Home office design tips: How to create a productive home office space

By November 2, 2018Home, Home Design

The number of people working from home continues to rise, with smartphones and cloud servers meaning that we can be connected to the office regardless of our location. Working from home has some definite advantages. Most notably there’s no commute, you are in charge of your own time and for parents it offers greater flexibility.

But working from home also has its challenges. The boundaries between work and life disappear making it hard to distinguish between work time and home time and distractions are everywhere. The temptation to catch up on household chores or get a head start on meal prep for the week might mean that you find yourself catching up on your work late into the night when everyone else has gone to bed.

Whether you work from home full-time, occasionally or on weekends, it’s vital that your space is as conducive to productivity as possible. Here are some home office design tips to create the perfect workspace to ensure you stay focused when you need to be, and you can switch off to avoid working more hours than you would in the office.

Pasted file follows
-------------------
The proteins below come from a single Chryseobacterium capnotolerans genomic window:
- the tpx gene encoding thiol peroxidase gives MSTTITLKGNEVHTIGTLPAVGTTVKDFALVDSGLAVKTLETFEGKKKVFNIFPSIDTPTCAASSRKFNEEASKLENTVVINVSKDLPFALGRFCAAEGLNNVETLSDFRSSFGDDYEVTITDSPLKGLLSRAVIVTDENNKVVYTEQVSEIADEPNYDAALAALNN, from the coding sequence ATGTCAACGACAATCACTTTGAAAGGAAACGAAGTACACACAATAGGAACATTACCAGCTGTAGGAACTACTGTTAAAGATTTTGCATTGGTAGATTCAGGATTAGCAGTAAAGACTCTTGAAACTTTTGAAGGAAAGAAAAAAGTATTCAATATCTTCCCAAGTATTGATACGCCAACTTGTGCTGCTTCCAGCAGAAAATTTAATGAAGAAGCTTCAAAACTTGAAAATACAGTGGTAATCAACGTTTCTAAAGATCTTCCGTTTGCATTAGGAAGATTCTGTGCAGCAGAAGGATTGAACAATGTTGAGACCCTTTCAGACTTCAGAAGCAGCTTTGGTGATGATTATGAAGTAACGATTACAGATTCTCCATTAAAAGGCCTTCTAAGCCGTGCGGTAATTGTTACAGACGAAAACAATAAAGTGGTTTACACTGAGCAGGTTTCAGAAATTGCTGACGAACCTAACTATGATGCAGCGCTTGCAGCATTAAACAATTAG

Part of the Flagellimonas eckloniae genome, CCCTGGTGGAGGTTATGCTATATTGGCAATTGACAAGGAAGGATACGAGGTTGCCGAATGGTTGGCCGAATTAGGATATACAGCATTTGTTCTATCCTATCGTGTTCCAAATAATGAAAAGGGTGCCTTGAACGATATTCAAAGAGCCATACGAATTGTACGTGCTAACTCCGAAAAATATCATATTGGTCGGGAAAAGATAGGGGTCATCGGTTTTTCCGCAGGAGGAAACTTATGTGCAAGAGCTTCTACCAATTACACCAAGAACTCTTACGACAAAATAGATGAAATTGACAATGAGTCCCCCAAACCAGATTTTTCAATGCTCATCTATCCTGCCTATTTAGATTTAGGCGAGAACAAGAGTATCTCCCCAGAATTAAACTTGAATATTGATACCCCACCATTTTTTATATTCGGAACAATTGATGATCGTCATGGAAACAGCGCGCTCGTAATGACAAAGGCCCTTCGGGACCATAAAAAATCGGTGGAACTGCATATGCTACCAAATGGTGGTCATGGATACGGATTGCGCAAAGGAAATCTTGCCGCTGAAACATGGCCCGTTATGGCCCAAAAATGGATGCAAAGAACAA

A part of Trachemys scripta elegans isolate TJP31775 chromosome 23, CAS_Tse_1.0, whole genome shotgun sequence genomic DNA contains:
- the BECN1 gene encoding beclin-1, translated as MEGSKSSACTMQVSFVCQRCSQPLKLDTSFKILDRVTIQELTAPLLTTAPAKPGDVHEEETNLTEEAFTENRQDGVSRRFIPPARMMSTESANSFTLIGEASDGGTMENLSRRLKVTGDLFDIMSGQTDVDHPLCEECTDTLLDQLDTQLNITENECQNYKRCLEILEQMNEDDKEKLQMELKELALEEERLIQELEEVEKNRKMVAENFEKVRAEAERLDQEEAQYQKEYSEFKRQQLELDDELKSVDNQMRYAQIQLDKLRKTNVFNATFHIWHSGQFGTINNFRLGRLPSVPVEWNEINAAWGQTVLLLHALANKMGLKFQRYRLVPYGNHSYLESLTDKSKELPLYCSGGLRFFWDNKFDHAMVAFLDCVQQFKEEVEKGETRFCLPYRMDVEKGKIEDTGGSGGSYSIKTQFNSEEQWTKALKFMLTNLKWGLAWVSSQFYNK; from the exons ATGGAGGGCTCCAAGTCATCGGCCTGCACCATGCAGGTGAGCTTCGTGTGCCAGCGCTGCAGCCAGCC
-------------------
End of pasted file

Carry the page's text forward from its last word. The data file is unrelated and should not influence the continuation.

Make sure your well connected

Good connection to Wifi is a must as you need to be sure you can work efficiently – an unreliable Wifi is going to slow you down. Boosters are a great idea if your connection is poor and if you are planning a refurbishment you could consider having them wired in key locations so you have constant high-speed connection throughout the house.

The same goes for mobile phone signal – not all network providers have equal signal so do your research and make sure that your supplier has a good signal strength in your area. If signal is a problem you can purchase a mobile phone signal booster which will greatly reduce the number of dropped calls.

home office design tips

Create a designated workspace.

Physically leaving the house to go to work means you have a clear boundary between work and home. It also means that you are more likely to be energized and ready for what the day has to offer.

Working from home can make it harder to feel motivated so it’s vital that you create some kind of boundary even if it’s only psychological. Be it a desk in the spare room, or the luxury of your own office – have somewhere to call your own. Mentally this helps you get into work mode when you sit down.